Packed Up, Shipped Off: The Brexit Effect on Business Operations
In February of 2019, some worrying news arrived from the Institute of Directors (IoD) – one in three British businesses were planning to relocate at least some of their operations abroad (or had already done so).
As we approach the end of the year, you might be wondering where things stand now. So let’s dig into the details.
Rewind to February 2019
The IoD survey was based on feedback from its members. At the time, one in 10 of the respondents said that they had already set up business outside of the UK.
Edwin Morgan, the IoD’s interim director general, had this to say…
“We can no more ignore the real consequences of delay and confusion than business leaders can ignore the hard choices that they face in protecting their companies.
Change is a necessary and often positive part of doing business, but the unavoidable disruption and increased trade barriers that no deal would be, are entirely unproductive”.– Edwin Morgan, the IoD’s interim director general
A Few Months On, Where Are We?
The list of post-referendum business moves are in no short supply. We know that James Dyson, despite supporting Brexit, is moving the Dyson HQ to Singapore. easyJet now has its HQ in Vienna, Sony in Amsterdam, and Lloyds of London in Belgium.
SmallBusinessPrices.co.uk reports that there have been 243,702 jobs lost due to Brexit so far, resulting in an annual wage loss of £6,988,642,254. And in other news, RBS has warned that Brexit puts £44bn worth of business per day at risk.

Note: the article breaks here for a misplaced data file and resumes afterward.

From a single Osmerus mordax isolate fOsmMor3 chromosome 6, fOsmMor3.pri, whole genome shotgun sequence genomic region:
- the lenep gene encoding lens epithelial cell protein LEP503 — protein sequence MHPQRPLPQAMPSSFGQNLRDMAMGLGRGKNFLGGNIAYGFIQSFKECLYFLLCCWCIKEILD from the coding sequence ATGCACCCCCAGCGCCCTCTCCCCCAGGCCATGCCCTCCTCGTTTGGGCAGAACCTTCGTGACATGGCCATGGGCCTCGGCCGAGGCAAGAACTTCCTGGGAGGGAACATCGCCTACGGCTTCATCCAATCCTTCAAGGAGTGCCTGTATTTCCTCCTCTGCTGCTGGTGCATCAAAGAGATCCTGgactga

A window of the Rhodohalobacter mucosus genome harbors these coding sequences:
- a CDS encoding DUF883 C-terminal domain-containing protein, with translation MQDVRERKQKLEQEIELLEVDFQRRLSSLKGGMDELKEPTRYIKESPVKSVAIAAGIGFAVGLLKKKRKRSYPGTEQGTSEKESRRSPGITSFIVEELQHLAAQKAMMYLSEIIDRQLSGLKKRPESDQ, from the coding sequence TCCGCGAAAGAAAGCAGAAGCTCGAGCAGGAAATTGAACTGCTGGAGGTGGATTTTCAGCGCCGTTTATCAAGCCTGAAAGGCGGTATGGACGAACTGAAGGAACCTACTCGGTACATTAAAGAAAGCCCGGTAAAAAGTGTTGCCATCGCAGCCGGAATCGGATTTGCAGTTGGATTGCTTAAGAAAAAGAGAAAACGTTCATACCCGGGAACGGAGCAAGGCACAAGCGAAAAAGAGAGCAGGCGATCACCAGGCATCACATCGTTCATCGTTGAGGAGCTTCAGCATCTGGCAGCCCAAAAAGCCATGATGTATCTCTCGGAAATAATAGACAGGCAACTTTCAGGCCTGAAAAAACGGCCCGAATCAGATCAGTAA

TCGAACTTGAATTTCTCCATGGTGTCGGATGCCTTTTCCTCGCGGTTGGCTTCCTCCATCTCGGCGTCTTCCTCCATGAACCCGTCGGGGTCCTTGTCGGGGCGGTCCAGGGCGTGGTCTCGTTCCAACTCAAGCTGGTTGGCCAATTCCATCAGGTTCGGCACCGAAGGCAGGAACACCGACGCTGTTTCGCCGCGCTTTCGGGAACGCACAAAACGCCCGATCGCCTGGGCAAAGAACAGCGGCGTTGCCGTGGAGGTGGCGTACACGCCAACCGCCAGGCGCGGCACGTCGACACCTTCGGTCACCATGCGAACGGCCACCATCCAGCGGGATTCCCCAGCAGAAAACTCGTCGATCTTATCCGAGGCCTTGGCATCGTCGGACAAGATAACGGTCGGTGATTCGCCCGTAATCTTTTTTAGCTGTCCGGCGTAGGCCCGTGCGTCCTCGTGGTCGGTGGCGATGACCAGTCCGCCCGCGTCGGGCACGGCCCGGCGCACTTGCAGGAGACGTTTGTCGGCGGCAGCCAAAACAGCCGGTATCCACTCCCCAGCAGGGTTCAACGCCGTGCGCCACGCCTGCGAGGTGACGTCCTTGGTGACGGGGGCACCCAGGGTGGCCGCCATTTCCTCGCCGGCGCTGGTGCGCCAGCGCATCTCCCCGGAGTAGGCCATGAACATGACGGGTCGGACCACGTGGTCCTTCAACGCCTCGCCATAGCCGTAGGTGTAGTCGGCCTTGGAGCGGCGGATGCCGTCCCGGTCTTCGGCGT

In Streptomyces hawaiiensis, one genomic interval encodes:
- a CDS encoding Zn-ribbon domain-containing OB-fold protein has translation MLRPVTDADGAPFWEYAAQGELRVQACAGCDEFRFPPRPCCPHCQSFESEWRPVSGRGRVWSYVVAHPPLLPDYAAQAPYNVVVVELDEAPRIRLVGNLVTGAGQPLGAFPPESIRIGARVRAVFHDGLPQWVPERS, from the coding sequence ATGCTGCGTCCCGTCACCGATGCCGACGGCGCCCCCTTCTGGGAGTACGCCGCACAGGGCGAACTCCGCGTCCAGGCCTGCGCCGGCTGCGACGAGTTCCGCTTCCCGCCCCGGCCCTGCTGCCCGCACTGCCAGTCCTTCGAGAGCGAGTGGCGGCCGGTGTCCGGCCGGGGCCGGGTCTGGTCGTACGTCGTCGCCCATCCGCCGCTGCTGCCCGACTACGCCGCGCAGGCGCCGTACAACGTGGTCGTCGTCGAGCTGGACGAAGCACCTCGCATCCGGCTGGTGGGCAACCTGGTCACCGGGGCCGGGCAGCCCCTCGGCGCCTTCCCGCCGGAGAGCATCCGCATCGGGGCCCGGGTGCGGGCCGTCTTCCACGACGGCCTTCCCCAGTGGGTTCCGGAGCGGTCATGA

It’s worth noting at this point that 58% of York voted to remain (compared to 35% of the UK). So the continuing news of more (and more) businesses moving out of the UK may be felt so much more keenly by those who wanted to stay firmly within the EU.
But It’s Not All Bad News…
Following the referendum the pound plummeted to its lowest level in the last 31 years. Yet in July of 2019 GDP rose by 0.3%, and the pound shook off its losses, leading to financial experts saying that the UK should manage to avoid recession.
“The 0.3% m/m rise in services GDP followed four months of no change and was partly due to a 1.1% m/m rise in transport and storage output.
The latter is the first real sign that businesses could be bringing activity forward ahead of the possible 31st October Brexit deadline”.Paul Dales of Capital Economics
A lot (unsurprisingly) hinges on whether the UK government manages to agree and pass a deal. Should the UK crash out of the EU, estimates show that the economy could lose at least £4.5bn annually and suffer food and drink price rises of up to 10%. All of which may lead to a further exodus of British businesses.
The only thing we can say for certain (just as has been said for the past three years), is that nothing is for certain until a deal is struck. And so the wait continues…
Get a quote for making the move with your business. Whether down to Birmingham or over the channel and into Belgium, we handle both UK-based moves and international relocations.
Questions? Feel free to call Ralph, owner of Van Man York on 07931 849 112 to find out how we can help (you might also want to check out our commercial moving page).